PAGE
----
Transcripts of the monetary policymaking body of the Federal Reserve from 2002–2008.

Thank you, Mr. Chairman. There’s little in the recent data regarding economic activity in New England that suggests much in the way of forward momentum. Recent employment data, especially the benchmark revisions in the early spring, indicate much steeper employment losses than previously thought. These losses were more significant in size in 2001 to be sure, but in the period from the supposed end of the recession at year-end 2001 to the present, regional job losses have been relatively severe in New England compared with elsewhere. Indeed, while the region is roughly 5 percent of the nation’s population and economic activity, its job losses over the past year have equaled about 10 percent of the total for the country as a whole. Massachusetts has been hardest hit among the New England states and has lost more jobs in percentage terms from pre-recession peaks than any other state. To those New Englanders who gauge conditions by comparing them to the worst recession in memory, the 1990-91 recession—and the number of those is not trivial—there is some reassuring news. Relatively speaking, things are not as bad as they were then. This time the pain is more evenly shared, albeit with New England clearly on the low side in terms of jobs.

Other, more forward-looking indicators on the regional economy have a brighter tone. Like the nation, consumer confidence in the region improved in April, and business confidence rose a bit as well, largely because of improved expectations about the future. An index of leading indicators for Massachusetts remained in negative territory, however, pushing off thoughts of positive growth for the state until later in the fall.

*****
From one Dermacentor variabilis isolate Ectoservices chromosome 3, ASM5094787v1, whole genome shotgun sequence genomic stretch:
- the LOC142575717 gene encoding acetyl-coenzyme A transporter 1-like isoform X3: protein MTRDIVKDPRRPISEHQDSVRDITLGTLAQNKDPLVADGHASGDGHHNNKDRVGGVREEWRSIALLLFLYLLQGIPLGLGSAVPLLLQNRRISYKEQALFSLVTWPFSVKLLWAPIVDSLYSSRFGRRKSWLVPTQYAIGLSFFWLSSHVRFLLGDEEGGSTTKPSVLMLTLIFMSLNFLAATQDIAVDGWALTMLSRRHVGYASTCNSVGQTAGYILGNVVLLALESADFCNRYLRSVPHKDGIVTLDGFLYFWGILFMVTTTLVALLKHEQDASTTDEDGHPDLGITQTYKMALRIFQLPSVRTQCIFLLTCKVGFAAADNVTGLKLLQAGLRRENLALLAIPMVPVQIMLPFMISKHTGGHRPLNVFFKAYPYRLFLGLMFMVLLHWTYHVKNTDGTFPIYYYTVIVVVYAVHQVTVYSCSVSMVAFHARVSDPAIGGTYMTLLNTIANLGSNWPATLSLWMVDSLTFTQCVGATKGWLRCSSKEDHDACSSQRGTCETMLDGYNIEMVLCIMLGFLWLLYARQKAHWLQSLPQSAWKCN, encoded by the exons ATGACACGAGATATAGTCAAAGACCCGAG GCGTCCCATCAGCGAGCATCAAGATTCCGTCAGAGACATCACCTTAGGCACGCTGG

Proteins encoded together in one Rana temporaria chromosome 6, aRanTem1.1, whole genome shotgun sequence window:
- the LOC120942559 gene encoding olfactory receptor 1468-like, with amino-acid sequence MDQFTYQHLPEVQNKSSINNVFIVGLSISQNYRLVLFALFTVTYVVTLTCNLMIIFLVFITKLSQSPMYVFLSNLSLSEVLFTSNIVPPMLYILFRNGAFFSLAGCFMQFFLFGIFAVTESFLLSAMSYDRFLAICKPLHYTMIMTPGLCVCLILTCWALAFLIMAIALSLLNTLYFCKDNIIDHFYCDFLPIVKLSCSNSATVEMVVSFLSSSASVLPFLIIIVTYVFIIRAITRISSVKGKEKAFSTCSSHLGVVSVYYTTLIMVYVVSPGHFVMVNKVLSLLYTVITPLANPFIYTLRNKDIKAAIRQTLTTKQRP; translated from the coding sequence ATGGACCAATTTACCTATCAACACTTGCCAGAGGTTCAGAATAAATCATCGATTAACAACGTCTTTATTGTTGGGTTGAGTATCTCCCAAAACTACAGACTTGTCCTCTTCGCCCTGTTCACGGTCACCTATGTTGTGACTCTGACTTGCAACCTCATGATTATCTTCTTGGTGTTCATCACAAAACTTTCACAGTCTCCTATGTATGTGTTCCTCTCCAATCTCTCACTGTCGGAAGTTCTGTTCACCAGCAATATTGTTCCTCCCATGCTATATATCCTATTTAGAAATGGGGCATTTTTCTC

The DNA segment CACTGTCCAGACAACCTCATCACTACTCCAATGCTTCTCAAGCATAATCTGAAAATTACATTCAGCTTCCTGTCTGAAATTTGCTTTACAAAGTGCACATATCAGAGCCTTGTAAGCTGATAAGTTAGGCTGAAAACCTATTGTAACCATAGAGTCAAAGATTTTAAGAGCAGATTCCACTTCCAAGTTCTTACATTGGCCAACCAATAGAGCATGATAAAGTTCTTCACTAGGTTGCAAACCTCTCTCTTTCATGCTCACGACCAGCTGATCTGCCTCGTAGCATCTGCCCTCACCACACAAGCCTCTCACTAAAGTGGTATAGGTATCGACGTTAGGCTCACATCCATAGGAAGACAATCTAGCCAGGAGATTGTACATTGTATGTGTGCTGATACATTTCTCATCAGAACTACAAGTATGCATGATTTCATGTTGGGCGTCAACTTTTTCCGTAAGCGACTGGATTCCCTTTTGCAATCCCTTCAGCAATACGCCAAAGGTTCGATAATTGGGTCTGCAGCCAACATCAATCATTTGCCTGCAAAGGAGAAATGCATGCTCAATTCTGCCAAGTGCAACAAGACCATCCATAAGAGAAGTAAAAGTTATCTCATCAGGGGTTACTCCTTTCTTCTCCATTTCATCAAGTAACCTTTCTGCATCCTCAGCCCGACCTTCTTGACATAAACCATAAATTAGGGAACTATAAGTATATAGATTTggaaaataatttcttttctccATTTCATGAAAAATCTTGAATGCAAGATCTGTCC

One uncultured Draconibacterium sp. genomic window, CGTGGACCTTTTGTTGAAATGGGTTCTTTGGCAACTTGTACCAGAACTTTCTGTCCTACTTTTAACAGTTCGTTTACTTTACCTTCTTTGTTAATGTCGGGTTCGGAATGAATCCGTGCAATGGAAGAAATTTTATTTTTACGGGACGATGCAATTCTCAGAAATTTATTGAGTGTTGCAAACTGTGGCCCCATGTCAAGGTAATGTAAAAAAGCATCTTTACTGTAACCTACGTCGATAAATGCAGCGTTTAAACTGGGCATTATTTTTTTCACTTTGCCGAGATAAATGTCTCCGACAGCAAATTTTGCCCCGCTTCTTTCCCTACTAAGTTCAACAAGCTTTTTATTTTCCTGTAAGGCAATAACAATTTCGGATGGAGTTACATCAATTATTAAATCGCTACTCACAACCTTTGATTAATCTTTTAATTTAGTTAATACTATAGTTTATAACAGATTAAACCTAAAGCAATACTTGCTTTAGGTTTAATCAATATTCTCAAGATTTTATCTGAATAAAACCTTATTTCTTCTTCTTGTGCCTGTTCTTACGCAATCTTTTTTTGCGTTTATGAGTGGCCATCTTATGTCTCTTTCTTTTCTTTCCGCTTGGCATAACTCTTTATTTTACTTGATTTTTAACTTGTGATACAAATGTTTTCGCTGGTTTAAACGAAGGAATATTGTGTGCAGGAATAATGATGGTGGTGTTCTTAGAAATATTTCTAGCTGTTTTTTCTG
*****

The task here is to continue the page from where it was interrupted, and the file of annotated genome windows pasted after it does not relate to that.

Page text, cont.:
In our last telephone conference call, I shared with members of the Committee a great deal of anecdotal information that we had gathered over the intermeeting period. As you’ll recall, those anecdotes reflected little near-term optimism about the outlook and not much in the way of plans for new capital spending, particularly domestically. Contacts since the last phone call have echoed many of the same themes. In talking with a senior official at CVS, which is a pharmacy chain with a fairly broad nationwide presence, I heard comments similar to those that President Poole heard from his Wal-Mart contacts. My source said that CVS sees no sign of a postwar pickup in spending and a continuation of the trend toward buying smaller rather than bigger sizes of items—despite what we might read about the popularity of economy sizes. He also noted that fewer customers are buying multiple refills of their prescriptions; people are purchasing only the exact amount they need or sometimes not even a full month’s prescription. So, there is clearly a trend toward less spending. Most of our contacts don’t see a significant rebound in activity this year. They are all hoping that 2004 will be better.

On the national front, labor markets remain quite slack, labor force participation is down, unemployment is up, and industrial production and business investment remain subpar despite some signs of life in the telecom world. About the only good news since our last meeting came from equity markets, buoyed by the end of the war, better-than-expected corporate profits, falling oil prices, and rising consumer confidence. These bright spots seem fragile, however. Contacts at Thompson First Call expect corporate profit growth to slow substantially in the second quarter, as energy company earnings reflect lower oil prices and as the beneficial effect of currency translation diminishes. It is questionable whether markets will continue to surprise on the upside and whether confidence will buoy spending, given the impact of real economic data, job losses, and the inevitable reduction in the sense of postwar relief.